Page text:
Avoiding the ‘c’ word
Optimising ventilation is for all seasons.
In these unbearably muggy climes we want fresh, cooler air to circulate in our homes and of course in winter we want to be warm and dry without the dreaded condensation – it’s not rocket science, nor is it expensive to implement. Optimal ventilation can transform a damp, mould-ridden home into a comfortable and healthy sanctuary without breaking the bank.
Implement now for summer but plan ahead for winter when you build
Next winter may not be top of mind right now but if you’re building soon you’ll need to plan ahead for damper months – they’ll be approaching not long after your move in date! If you can’t allow for the latest fandangled ventilation system in your building budget, don’t stress, we’ll give you some hacks to help prevent unwanted mould & mildew from compromising your health and the longevity of your home.
Did you know that the BRANZ House Condition Survey found that 66 percent of subfloor spaces had less than the required ventilation rates? It also found that many houses had defects that could be attributed to excessively high levels of moisture.
Does excess moisture make you want to ‘vent’?!
For only a couple of hundred dollars you could make a decent dint in your home’s overall moisture levels while still keeping it secure.
A poor choice in window planning can really turn your home into a sponge! Make sure your builder includes lockable window stays as standard spec or ideally request releasable restrictors (for extra passive ventilation) at your pre-construction meeting. You can then keep your home adequately ventilated throughout the day if you’re at work. Night safety is also improved giving you peace of mind, plus you get better airflow during hot nights to prevent tossing and turning in bed!
Are poor performing windows really the only cause of your condensation issues?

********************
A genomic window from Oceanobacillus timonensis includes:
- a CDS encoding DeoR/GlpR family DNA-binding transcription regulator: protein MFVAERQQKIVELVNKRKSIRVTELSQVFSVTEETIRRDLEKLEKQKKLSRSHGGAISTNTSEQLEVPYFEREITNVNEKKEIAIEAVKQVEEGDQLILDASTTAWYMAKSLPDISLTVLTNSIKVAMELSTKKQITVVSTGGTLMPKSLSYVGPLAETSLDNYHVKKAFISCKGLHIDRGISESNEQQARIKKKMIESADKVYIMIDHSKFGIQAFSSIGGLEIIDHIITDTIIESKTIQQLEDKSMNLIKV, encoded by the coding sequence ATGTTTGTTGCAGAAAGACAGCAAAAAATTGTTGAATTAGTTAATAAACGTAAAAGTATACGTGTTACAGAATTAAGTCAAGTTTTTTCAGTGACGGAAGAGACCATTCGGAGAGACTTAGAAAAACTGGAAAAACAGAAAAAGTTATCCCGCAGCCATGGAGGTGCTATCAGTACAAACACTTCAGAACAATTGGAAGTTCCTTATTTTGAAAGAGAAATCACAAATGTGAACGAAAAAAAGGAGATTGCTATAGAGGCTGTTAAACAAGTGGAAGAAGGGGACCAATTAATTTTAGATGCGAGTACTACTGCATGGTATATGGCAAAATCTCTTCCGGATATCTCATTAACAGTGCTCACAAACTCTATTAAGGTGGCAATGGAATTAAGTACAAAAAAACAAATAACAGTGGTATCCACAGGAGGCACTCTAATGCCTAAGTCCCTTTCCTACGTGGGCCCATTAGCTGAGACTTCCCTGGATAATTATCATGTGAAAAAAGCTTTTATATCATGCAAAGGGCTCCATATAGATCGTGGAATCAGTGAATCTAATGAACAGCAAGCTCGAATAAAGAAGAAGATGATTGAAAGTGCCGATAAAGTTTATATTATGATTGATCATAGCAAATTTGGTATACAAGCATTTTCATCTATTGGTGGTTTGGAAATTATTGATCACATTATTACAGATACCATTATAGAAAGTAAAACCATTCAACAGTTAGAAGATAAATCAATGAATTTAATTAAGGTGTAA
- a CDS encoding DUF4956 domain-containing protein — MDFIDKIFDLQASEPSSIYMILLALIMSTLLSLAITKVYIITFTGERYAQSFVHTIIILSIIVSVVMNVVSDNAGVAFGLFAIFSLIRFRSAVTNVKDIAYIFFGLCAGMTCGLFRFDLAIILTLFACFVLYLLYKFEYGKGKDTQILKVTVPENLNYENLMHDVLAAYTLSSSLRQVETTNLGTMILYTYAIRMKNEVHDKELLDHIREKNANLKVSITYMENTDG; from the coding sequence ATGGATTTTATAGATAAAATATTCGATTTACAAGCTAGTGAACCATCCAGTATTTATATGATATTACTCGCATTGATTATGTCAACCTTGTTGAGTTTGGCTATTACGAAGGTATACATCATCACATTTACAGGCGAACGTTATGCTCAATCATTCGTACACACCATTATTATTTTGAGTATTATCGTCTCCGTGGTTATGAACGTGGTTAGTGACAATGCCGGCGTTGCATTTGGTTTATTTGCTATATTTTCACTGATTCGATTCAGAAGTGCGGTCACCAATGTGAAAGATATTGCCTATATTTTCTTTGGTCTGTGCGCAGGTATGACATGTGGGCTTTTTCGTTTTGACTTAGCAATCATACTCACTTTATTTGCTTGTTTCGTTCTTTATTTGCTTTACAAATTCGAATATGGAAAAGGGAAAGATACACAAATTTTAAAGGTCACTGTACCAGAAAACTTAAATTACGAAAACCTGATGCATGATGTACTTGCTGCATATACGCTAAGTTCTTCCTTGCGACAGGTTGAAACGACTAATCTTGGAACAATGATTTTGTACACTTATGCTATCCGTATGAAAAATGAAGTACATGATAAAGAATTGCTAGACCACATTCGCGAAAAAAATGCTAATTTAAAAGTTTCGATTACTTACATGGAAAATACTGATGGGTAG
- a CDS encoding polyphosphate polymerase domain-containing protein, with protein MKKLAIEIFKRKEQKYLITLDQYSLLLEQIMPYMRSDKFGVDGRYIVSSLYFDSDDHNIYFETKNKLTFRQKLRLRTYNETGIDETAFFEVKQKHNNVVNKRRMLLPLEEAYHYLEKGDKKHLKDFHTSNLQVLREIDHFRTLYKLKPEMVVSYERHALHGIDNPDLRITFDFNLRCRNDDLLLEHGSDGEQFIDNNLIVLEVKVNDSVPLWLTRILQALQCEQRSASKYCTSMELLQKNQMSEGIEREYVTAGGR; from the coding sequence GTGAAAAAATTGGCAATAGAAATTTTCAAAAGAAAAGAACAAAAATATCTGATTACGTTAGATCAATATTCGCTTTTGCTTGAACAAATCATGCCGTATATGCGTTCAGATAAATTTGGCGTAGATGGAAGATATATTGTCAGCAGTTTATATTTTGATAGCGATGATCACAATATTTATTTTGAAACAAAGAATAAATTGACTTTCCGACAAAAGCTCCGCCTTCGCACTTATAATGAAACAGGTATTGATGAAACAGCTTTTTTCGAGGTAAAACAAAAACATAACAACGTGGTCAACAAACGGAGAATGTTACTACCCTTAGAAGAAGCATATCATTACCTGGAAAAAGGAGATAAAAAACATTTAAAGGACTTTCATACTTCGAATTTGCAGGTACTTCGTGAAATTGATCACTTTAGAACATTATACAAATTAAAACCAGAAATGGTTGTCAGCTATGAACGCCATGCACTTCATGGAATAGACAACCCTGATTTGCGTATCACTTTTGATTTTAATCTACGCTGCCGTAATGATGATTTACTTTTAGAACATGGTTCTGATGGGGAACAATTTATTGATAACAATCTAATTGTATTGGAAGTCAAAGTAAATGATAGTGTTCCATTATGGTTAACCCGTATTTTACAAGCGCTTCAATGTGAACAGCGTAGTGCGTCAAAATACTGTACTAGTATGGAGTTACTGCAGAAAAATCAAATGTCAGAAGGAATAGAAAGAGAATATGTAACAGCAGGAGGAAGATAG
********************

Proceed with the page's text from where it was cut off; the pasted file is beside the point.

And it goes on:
While condensation on the inside of the glass may say otherwise, a lack of understanding around how to keep our homes dry is the real culprit.
Many of us adopt an ‘out of sight, out of mind’ mentality, if we can’t ‘see’ internal moisture on our window surfaces it doesn’t really phase us right? This is problematic because in warmer temperatures, moisture levels are still high but relative humidity is lower. This can mask a hidden issue and unseen condensation can promote mould growth on the walls, ceiling and other materials like curtains, carpets and furniture.
Even if you’re building new, poor ventilation can speed up your home’s deterioration and at worst can contribute to major respiratory concerns.
Ventilation recommendations genuinely aren’t an upsell by building companies
For minimal investment you can add in some savvy, sensible building practices and change living habits to make a dramatic difference in your home’s moisture levels at minimal cost.
Insulation is your friend – however if it’s not done correctly or you’re over insulated it can trap internal moisture indoors. There needs to be a balancing act with your ventilation planning and insulation strategy to keep your home drier and more comfortable to live in.
Did you know?
- Cooking can produce an average of 3 litres of water per day – always have extractor fans on
- Showers and baths can pour 1.5 litres into your home – use extractor fans or open windows wide and close before leaving the house in the mornings
- Drying clothes inside can add a staggering 5 litres per load – leave the drying rack outside, or vent your drier well to the outside of your home (if in garage, kitchen or laundry)
More key hacks for significant condensation reduction
- It’s vital to aerate your home to improve indoor circulation, and while windows are open run the main exhaust fan to pull out old stale air. Just 15-20 mins will make a difference
- Ensure you install windows with lockable stays; or add safety stays for extra ventilation (only costs around $50 extra per window in key rooms such as kitchens and bathrooms)
- Keep windows (with stays) open even a little during some or all of the daytime when your home is unattended
- When cooking, drying laundry or showering open windows and/or vents and use extractor fans
- Home ventilation systems work well to remove moisture-laden air and replace with dry air in most houses, however if you live in an old South facing home with single glazing little insulation – forget it! They also really improve air quality. If you shop around, some lesser known brands are half the price of others.
- Double glazing keeps the surface of glass inside warmer, therefore drier plus thermally efficient window frames can also prevent the transfer of heat through frames.
- Cross ventilate in summer – open windows or run vents on opposite sides of spaces to give a natural air flow through the structure, circulating air and promoting passive cooling
To tackle condensation you’ll need to consider a holistic approach with ventilation being key.
If you live in a particularly damp area talk to one of our Design & Build Consultants today.